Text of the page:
Atlanta's Urban Oasis

Explore the Garden's history and collections.

Atlanta Botanical Garden

Nestled in the heart of Midtown Atlanta is a vibrant urban oasis dedicated to connecting people with plants through informative programs, inspiring exhibitions and entertaining activities. For 45 years, the Atlanta Botanical Garden has blossomed into a major Southeastern attraction of constantly changing offerings that draw guests back time and again for a look at what’s new.

Horticulturists work to prepare the Garden (1976) by Atlanta Botanical GardenAtlanta Botanical Garden

Dig, Plant, Grow

The Garden has a rich history and strong foundation on which its plant displays, educational programs and conservation research have been built since the mid-1970s.

Envisioned by a group of tenacious volunteers, bonded together through the love of plants and gardens, the botanical garden grew far beyond the hopes and expectations of those early dreamers. Though plants brought many of them together, it was also a strong belief that all great cities have great gardens that compelled the early dreamers to embark on a quest to secure the land in the city’s Piedmont Park for a new 30-acre botanical garden.

Like any great enterprise, securing the site for the garden was a challenge and an opportunity; fortunately, the timing was good to ask the city to dedicate land for the project. Piedmont Park had fallen into disrepair, and the board members of the newly formed garden convinced Mayor Maynard Jackson that Midtown was the perfect location. He shared their vision and approved the lease between the new garden non-profit and the City of Atlanta, laying the groundwork for all future success.

A trailer first served as a visitor center and gift shop at Atlanta Botanical Garden (1977) by Atlanta Botanical GardenAtlanta Botanical Garden

Seeds of Success

In 1977, the Garden's first visitor center, gift shop and administration offices were housed in a modest trailer.

The early dreamers loved Piedmont Park and believed that the new garden would be well placed within the city because of Midtown’s central location. Who would have imagined that more than 40 years later, Midtown would become a national model for planned urban growth and the hub of business and residential activity in the city?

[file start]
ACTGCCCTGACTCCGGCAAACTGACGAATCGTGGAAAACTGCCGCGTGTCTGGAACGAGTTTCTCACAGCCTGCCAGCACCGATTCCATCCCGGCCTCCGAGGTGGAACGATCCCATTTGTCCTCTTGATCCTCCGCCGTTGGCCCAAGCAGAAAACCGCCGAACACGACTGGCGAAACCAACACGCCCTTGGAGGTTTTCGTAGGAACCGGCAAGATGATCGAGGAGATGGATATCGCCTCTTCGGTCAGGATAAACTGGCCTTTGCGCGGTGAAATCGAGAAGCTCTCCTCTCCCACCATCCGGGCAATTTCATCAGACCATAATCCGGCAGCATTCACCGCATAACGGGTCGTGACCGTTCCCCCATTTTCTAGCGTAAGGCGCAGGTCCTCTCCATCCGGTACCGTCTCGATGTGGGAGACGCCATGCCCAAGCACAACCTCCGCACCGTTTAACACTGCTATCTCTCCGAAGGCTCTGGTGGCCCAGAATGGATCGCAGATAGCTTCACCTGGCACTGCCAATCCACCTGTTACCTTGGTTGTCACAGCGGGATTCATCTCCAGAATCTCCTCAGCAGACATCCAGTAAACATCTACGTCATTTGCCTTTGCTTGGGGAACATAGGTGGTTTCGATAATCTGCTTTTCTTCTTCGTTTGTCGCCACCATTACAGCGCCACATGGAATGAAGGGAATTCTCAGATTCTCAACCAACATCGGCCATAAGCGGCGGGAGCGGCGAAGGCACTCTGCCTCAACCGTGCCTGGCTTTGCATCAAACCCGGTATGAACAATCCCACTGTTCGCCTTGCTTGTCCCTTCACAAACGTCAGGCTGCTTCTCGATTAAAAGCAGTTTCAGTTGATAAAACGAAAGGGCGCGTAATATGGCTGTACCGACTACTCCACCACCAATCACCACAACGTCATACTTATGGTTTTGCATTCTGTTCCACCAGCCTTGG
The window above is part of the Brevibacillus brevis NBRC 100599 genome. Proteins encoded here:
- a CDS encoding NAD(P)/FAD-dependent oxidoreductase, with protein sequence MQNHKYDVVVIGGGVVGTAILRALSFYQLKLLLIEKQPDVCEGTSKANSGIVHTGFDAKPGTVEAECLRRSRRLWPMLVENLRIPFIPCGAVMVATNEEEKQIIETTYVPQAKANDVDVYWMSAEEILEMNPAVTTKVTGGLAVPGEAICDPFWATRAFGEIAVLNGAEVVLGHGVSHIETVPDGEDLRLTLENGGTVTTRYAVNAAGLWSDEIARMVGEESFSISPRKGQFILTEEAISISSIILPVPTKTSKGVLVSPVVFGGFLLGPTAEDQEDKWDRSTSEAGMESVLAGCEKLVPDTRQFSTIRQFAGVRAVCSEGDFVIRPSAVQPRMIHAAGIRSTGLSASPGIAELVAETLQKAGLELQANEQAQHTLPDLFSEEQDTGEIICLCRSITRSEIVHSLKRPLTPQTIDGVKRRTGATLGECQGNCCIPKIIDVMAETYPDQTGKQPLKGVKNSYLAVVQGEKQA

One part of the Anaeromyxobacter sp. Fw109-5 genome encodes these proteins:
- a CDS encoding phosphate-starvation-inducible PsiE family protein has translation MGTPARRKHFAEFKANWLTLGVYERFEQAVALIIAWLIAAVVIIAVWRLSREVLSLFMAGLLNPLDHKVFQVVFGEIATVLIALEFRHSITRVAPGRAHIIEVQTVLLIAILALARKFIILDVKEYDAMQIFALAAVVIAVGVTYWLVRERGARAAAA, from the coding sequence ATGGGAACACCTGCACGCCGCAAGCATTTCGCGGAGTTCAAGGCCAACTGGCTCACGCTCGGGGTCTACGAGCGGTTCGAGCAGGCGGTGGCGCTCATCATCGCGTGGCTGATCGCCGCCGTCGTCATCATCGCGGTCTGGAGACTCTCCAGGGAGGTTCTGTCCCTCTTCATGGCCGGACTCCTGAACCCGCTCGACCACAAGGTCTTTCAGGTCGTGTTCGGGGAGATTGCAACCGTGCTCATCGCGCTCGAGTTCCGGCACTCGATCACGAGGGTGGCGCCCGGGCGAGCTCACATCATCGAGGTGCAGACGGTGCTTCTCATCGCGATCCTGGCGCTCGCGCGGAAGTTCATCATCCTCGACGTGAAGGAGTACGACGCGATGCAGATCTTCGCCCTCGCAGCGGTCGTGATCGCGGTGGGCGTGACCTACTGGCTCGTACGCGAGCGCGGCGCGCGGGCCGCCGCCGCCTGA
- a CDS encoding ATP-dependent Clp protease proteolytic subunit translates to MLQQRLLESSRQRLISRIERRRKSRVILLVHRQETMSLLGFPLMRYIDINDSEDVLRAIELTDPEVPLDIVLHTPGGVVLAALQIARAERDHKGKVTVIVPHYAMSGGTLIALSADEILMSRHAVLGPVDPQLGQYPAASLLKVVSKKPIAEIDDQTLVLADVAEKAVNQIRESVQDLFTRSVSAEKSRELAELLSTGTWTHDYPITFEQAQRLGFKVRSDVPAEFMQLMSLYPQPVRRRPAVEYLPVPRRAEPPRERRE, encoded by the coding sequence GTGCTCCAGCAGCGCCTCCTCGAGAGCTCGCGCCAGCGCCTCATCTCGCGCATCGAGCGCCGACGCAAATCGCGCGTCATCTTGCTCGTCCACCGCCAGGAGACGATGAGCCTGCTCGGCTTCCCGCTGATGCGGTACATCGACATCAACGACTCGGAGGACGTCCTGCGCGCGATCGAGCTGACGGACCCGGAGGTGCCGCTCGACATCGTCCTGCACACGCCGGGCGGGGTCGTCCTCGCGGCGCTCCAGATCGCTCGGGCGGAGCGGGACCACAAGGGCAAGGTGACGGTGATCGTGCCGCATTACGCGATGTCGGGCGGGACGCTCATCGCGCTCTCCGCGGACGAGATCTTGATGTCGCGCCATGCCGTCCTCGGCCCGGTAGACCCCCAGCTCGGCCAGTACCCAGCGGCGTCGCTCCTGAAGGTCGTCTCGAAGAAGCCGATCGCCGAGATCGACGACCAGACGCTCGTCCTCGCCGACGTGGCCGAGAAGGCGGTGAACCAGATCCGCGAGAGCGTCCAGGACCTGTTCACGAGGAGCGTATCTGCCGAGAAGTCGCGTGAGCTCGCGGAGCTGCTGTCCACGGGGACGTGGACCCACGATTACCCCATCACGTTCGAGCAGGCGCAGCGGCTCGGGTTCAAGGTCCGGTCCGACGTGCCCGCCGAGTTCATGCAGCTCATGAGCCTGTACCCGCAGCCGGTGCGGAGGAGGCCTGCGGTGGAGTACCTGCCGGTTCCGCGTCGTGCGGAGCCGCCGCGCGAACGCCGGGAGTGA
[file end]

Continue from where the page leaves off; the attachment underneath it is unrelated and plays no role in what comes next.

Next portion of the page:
Fuqua Conservatory groundbreaking, Atlanta Botanical Garden, 1987, From the collection of: Atlanta Botanical Garden
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Dorothy Fuqua, right, with Lady Bird Johnson at the opening of the Fuqua Conservatory at Atlanta Botanical Garden, Atlanta Botanical Garden, 1989, From the collection of: Atlanta Botanical Garden
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Fueling the biggest spurt of growth in the 1980s was a gift of $5.5 million from Atlanta businessman J.B Fuqua to build a conservatory in honor of his wife, Dottie, a Garden trustee and avid gardener. In 2002, a major addition was made to the conservatory with construction of the $4.8 million Fuqua Orchid Center and Center for Conservation and Education, thanks to a gift from the Fuquas.

Mershon Hall, a private events and programming space, in the Parterre at Atlanta Botanical Garden (2016) by Atlanta Botanical GardenAtlanta Botanical Garden

A Garden Blossoms

As the community of botanical gardens around the world evolved, so did Atlanta’s. Plants and beauty remained top of mind, but the importance of connecting people to plants became more pressing as urbanization spread across the world and our own community. 

Today, the Garden has grown into a beautiful living tapestry that is robust with families and visitors from all parts of our community and the world. Its renowned plant collections, floral displays and spectacular art exhibitions make the Garden an emerald jewel in Atlanta's crown.

Atlanta Botanical Garden Visitor Orientation Video by Atlanta Botanical GardenAtlanta Botanical Garden

Atlanta's Urban Oasis

The Garden includes more than 30 acres of outdoor gardens, an award-winning Children’s Garden, the serene Storza Woods with its unique Canopy Walk, the innovative Edible Garden and the Skyline Garden, with its breathtaking views of the city.

Lou Glenn Children's Garden at Atlanta Botanical Garden, Atlanta Botanical Garden, 2015, From the collection of: Atlanta Botanical Garden
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Storza Woods, Atlanta Botanical Garden, 2005, From the collection of: Atlanta Botanical Garden
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Kendeda Canopy Walk at Atlanta Botanical Garden, Atlanta Botanical Garden, 2015, From the collection of: Atlanta Botanical Garden
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Metasequoia glyptostroboides, or dawn redwood, stands tall over the entrance to the Edible Garden at Atlanta Botanical Garden., Atlanta Botanical Garden, 2015, From the collection of: Atlanta Botanical Garden
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Atlanta Botanical Garden Skyline Garden from above, Atlanta Botanical Garden, 2015, From the collection of: Atlanta Botanical Garden
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The story featured may in some cases have been created by an independent third party and may not always represent the views of the institutions, listed below, who have supplied the content.
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